Trans-Pacific View

First Democratic Presidential Debate: Parsing Policy, Projecting Persona

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Trans-Pacific View

First Democratic Presidential Debate: Parsing Policy, Projecting Persona

Robust exchange on domestic issues, U.S. foreign policy vision absent.

First Democratic Presidential Debate: Parsing Policy, Projecting Persona
Credit: Bernie Sanders via Albert H. Teich /

Parsing policy positions dominated the kick-off debate of the U.S. democratic presidential candidates in Las Vegas, Nevada. The first of six presidential debates officially sanctioned by the Democratic National Committee introduced underdog candidates – Lincoln Chafee, Martin O’Malley and Jim Webb – on the national stage. Though the three gave respectable performances, their presence mainly served to sharpen the dynamics between presumptive frontrunner Hillary Clinton and Bernie Sanders, Clinton’s most consequential rival based on current poll standings. If Vice President Joe Biden were to enter the race, his candidacy could invigorate the democratic pool with a high-profile, heavyweight contender to Clinton in terms of electability. As a footnote, Lawrence Lessig did not qualify for the debate based on the 1 percent polling threshold.

Going into the debate, candidates had to project presidential persona and define their progressive agenda positions on climate change, income inequality, illegal immigration, jobs, guns, middle class wages, race, college affordability, the Patriot Act, Edward Snowden, and regulating Wall Street. This first round was heavy on domestic policy, and light on foreign policy strategies, with substantive discussion on Asia virtually absent. Although Clinton and Webb touted their national security experience, and the others responded to questions on Russia, Syria, Iran and Libya, none articulated a compelling U.S. foreign policy vision. All democratic candidates would be well-served in future debate rounds to elaborate on their respective foreign policy approaches, and particularly what the U.S. rebalance to Asia would look like under their leadership.

We highlight each candidate’s memorable one-liners and raise additional questions based on their first-round positions:

Hillary Clinton “I’m a progressive who likes to get things done”: As the primary proponent of the Trans-Pacific Partnership in 2011, Hillary Clinton touted the TPP as the “gold standard” of trade deals. With Clinton’s recent decision to oppose the TPP – the centerpiece of US rebalance to Asia – how would she recalibrate the aims of the TPP to build a competitive trading framework with Asian regional allies? Clinton’s explanation that the current TPP does not meet her standard in providing jobs to Americans serves domestic audience consumption, but it does little to reassure Asian partners of U.S. intentions to bolster strategic engagement in the region. Clinton’s taking credit for helping President Barack Obama in “hunting for the Chinese” to secure the Copenhagen Climate Accord in 2009 emphasized more tactical reaction rather than strategic leadership.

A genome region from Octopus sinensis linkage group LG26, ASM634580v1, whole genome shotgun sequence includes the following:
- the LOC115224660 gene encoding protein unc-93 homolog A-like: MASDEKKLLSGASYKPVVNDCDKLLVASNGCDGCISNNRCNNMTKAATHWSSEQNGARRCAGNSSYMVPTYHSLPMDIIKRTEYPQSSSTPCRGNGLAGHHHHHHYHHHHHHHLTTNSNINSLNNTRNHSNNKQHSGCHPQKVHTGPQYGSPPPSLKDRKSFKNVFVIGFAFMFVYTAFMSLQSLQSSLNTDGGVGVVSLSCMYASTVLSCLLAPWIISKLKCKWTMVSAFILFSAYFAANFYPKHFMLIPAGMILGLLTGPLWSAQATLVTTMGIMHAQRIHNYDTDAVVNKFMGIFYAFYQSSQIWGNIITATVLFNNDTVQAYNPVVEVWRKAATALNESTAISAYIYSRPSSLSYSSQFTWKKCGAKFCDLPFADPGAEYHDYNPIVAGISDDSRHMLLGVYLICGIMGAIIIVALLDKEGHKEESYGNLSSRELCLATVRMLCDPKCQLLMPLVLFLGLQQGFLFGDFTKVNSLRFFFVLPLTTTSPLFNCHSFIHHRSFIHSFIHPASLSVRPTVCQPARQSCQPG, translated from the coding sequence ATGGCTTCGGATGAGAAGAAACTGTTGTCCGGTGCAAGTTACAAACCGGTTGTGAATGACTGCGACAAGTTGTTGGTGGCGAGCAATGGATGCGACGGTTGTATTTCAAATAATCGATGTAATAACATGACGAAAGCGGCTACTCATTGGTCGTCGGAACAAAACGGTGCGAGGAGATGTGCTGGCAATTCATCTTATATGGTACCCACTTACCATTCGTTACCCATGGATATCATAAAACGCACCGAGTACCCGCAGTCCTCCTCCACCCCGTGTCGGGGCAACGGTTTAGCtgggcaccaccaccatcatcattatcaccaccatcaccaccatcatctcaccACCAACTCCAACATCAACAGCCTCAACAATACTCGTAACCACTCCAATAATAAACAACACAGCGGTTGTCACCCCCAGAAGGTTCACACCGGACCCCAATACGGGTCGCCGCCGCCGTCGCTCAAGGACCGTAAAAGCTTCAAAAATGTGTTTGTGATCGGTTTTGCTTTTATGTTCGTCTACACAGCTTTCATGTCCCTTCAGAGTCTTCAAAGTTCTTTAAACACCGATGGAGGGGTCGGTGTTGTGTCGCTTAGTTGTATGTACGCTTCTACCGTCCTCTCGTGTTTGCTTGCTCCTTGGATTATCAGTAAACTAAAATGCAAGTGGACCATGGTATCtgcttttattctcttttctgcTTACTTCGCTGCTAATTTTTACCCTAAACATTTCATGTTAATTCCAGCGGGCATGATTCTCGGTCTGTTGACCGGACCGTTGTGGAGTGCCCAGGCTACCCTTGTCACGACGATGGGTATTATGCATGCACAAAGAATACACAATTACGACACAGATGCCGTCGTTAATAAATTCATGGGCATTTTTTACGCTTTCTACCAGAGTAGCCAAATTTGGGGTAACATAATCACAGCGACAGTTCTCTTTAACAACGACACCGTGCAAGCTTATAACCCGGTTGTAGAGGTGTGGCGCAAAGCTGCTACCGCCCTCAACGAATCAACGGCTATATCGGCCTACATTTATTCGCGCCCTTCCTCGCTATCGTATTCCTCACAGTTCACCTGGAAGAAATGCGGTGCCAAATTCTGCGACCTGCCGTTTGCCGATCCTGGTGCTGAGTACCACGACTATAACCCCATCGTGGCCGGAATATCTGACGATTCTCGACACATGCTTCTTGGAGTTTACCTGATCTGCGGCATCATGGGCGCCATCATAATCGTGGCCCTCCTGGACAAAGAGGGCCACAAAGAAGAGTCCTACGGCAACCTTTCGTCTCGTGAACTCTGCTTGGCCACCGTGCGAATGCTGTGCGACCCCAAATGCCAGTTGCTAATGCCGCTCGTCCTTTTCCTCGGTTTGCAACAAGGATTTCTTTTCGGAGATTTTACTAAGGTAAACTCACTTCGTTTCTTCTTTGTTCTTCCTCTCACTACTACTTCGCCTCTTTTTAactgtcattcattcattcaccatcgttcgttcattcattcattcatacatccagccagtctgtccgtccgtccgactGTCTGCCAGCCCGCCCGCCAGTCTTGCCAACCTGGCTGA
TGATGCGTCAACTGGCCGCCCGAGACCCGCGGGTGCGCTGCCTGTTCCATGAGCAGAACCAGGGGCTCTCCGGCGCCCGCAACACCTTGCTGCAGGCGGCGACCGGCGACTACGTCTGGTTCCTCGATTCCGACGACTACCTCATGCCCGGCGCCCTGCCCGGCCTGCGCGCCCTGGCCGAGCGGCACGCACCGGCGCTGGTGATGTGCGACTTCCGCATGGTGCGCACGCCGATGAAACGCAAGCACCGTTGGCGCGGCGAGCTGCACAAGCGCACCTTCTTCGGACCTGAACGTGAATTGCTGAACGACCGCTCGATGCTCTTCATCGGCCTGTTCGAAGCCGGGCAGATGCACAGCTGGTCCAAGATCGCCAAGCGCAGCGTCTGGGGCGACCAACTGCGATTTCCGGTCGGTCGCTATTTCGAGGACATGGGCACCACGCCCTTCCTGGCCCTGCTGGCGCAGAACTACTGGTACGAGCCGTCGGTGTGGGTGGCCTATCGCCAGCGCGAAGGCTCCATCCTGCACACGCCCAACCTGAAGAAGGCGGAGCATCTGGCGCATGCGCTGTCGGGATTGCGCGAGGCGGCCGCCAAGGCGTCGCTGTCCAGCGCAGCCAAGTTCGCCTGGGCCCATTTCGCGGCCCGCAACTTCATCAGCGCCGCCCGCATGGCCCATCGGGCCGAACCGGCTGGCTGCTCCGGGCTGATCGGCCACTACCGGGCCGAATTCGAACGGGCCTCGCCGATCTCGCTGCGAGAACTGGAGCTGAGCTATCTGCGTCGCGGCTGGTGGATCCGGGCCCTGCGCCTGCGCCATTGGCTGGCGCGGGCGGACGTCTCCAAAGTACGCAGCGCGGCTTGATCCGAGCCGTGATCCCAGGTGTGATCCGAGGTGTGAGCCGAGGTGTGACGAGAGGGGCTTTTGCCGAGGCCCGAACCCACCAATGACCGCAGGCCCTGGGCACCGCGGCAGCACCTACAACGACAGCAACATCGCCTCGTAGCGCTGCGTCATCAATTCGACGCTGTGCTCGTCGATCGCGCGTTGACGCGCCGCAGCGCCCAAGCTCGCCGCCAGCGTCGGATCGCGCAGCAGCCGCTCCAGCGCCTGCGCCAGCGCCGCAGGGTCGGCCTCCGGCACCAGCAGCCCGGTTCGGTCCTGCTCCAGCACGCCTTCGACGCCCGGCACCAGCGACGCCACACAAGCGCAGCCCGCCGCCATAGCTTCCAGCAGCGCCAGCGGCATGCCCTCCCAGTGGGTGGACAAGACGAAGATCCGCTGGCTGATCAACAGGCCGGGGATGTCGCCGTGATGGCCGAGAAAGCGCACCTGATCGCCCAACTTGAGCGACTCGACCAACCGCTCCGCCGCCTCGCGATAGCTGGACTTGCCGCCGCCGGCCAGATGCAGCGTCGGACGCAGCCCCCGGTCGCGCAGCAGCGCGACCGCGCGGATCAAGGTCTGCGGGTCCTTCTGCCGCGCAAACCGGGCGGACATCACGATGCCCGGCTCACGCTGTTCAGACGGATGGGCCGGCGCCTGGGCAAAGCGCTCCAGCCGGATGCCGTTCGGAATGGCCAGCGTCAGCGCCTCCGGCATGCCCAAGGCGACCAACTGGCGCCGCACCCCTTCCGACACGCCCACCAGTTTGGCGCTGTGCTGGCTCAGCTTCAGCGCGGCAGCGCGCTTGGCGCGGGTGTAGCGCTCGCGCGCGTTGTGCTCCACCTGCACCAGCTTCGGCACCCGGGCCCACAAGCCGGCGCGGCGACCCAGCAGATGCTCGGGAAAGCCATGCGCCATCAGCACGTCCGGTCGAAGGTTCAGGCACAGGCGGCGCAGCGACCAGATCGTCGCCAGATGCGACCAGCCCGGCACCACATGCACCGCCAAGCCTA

Bernie Sanders “We need a political revolution”: Time has yet to tell whether the groundswell of Sanders’ populist appeal will sustain a real competitive electability edge. How would a domestic “political revolution” impact and shape U.S. foreign policy? What guiding principles and objectives would guide a Sanders administration in strengthening regional alliances and confronting global security threats, such as Islamic state, cybersecurity, Russian resurgence, etc.?

Jim Webb “The greatest strategic threat is China”: At the outset of the debate Webb initiated the first mention of China as a threat in the South China Sea and ongoing cyberattacks. How would Webb define the future of U.S.-China relations and integrate bilateral relations into a comprehensive Asia policy? What would be the U.S. role in shaping Asia’s security architecture?

Martin O’Malley “100 percent Clean Electric Grid by 2050”: As the oft-repeated banner of the former mayor of Baltimore and governor of Maryland, O’Malley’s clean energy priority is commendable but lacks a specific execution plan. O’Malley called for “new U.S. leadership” but did not spell out how he would lead as a potential commander-in-chief. Although he mentioned that the military option should never be taken off the table, under what circumstances would it be used and how would he define existential threats to U.S. vital interests?

Lincoln Chafee “I have high ethical standards”: Chafee implicitly characterized Clinton’s email server as a “huge issue for American credibility.” His point raises a fundamental question regarding key factors that will determine the basis of U.S. presidential legitimacy in confidence-building with allies and partners. Despite lauding his own scandal-free credentials, Chafee fell short on explaining how high ethical standards will produce impactful, transformative U.S. national security solutions. How would his ethical standards handle realpolitik, zero-sum maneuvers of geopolitical power players, such as China, Russia and Iran?

Mercy A. Kuo is an advisory board member of CHINADebate and was previously director of the Southeast Asia Studies and Strategic Asia Programs at the National Bureau of Asian Research. Angie O. Tang is Senior Advisor of Asia Value Advisors, a leading venture philanthropy advisory firm based in Hong Kong.